MADE IN THE USA?:The weapon used in this video appears to be a US-made BGM-71 TOW rather than another anti-tank system such as the Chinese HJ-8, which is believed to have appeared in Syria in recent months, according to online commentaryon Sunday from analysts closely tracking the war and its weapons.
Opposition activists released video footage Sunday showing fighters from the Syrian Revolutionaries Front (SRF) in Daraa using what appears to be an American-made missile system to destroy a tank belonging to the Syrian army’s 52nd Tank Division.
“It’s the sight that gives it away,” posted Charles Lister, a Visiting Fellow at the Brookings Doha Center, on Twitter Sunday, adding that the tank is “totally different to HJ-8 and no way anything of old Soviet stock.”
Another reason the tank could be American made, Lister tweeted, is that “US-made TOW anti-tank missiles now seen in hands of 3 groups in the north and south of #Syria, safe to say this is important.”
“I think this could actually be a TOW, it doesn’t match the HJ-8,” tweeted Eliot Higgins, a Britain-based analyst who runs the influential Brown Moses blog that tracks weapons use throughout Syria.
“The Omri Brigade targets a tank from the 52nd Division with an anti-armor missile,” says a rebel fighter holding a camera in the video’s foreground, as a second fighter fires a missile toward the tank.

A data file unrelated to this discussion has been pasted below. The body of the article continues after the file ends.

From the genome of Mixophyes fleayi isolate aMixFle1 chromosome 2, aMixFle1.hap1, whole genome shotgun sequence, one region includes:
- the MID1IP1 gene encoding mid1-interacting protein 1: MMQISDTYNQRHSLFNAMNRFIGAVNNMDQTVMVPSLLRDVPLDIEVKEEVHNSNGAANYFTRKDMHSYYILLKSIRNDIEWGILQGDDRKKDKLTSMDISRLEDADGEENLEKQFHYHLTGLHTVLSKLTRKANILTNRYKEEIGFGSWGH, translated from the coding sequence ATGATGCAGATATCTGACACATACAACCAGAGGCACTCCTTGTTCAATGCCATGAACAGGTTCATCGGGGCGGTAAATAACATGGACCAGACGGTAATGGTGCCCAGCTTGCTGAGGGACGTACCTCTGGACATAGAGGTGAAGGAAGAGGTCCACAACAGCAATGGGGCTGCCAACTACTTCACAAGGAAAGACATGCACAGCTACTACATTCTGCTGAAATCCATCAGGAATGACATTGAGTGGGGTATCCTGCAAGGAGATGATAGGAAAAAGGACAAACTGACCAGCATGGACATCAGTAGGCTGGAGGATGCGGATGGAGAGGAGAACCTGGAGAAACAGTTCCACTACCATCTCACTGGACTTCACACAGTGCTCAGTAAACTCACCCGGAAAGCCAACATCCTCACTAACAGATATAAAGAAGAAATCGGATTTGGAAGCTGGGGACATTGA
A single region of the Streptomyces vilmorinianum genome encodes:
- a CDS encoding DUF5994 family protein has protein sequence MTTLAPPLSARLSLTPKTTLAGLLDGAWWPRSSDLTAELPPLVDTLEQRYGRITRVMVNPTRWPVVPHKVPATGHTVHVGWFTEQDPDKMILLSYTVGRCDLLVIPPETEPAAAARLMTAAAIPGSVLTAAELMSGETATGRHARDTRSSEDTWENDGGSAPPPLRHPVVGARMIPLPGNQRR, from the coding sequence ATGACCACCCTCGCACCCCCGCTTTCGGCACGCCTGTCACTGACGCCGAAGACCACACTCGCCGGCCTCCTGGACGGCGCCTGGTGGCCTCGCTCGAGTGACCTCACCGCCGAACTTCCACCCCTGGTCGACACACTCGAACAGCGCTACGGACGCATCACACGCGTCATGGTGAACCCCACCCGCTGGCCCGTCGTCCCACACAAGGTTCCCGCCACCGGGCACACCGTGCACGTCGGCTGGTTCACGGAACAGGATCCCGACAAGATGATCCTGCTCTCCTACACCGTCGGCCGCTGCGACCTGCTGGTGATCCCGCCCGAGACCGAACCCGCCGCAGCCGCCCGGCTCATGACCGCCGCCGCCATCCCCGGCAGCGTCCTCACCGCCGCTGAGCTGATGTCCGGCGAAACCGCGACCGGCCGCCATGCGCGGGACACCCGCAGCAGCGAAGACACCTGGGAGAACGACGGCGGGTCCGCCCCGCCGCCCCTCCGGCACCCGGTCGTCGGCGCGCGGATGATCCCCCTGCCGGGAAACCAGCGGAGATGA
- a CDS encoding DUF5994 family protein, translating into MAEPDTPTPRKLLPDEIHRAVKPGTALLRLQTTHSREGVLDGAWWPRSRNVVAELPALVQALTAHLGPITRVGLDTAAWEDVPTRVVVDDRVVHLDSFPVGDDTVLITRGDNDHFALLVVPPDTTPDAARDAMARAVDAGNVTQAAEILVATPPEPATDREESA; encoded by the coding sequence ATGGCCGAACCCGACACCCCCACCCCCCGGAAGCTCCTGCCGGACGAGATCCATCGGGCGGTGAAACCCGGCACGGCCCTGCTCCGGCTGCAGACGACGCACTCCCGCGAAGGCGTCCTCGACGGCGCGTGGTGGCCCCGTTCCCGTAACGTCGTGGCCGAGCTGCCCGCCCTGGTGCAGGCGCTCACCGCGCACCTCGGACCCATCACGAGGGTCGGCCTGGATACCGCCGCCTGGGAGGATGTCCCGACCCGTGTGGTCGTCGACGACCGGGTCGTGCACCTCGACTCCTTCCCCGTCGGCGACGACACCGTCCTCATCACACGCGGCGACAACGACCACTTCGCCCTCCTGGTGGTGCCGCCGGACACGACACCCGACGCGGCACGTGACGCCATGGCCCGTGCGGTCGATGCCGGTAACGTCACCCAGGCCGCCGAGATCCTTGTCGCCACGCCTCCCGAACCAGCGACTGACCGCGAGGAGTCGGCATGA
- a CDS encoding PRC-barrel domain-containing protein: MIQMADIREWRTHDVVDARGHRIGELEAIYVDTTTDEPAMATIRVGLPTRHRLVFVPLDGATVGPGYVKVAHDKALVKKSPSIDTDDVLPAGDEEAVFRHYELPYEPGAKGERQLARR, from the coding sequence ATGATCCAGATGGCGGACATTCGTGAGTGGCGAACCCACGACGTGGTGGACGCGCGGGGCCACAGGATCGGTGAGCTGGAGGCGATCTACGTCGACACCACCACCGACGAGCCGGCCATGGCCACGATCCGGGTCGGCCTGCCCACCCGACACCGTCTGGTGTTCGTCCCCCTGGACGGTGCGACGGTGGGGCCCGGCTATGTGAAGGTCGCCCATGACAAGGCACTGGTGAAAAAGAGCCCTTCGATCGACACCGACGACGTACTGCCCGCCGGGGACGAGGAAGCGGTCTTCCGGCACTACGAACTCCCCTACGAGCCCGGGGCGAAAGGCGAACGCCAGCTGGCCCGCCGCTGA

Sunday’s video follows the emergence of three videos earlier this month showing fighters from rebel group Harakat Hazm using the same American made TOW system, marking the first time such weapons appeared in Syria.
Charles Lister wrote last week that the new videos suggest “that a state sponsor is supplying [rebels] with a new type of guided missile system,” noting that both Saudi Arabia and Turkey—two of the Syrian opposition’s staunchest international backers—have received these weapons from the United States.
With the emergence of Sunday’s video in Daraa, these heavy weapons have now appeared in the hands of two moderate rebel groups affiliated with the Western-backed Free Syrian Army, in the northern province of Idlib and the southern province of Daraa.
In February of this year, the Wall Street Journal reported that Saudi Arabia had agreed to furnish Syrian rebel groups with heavy weaponry including antitank missiles, but it remains unclear whether—and to what extent—these transactions were borne out.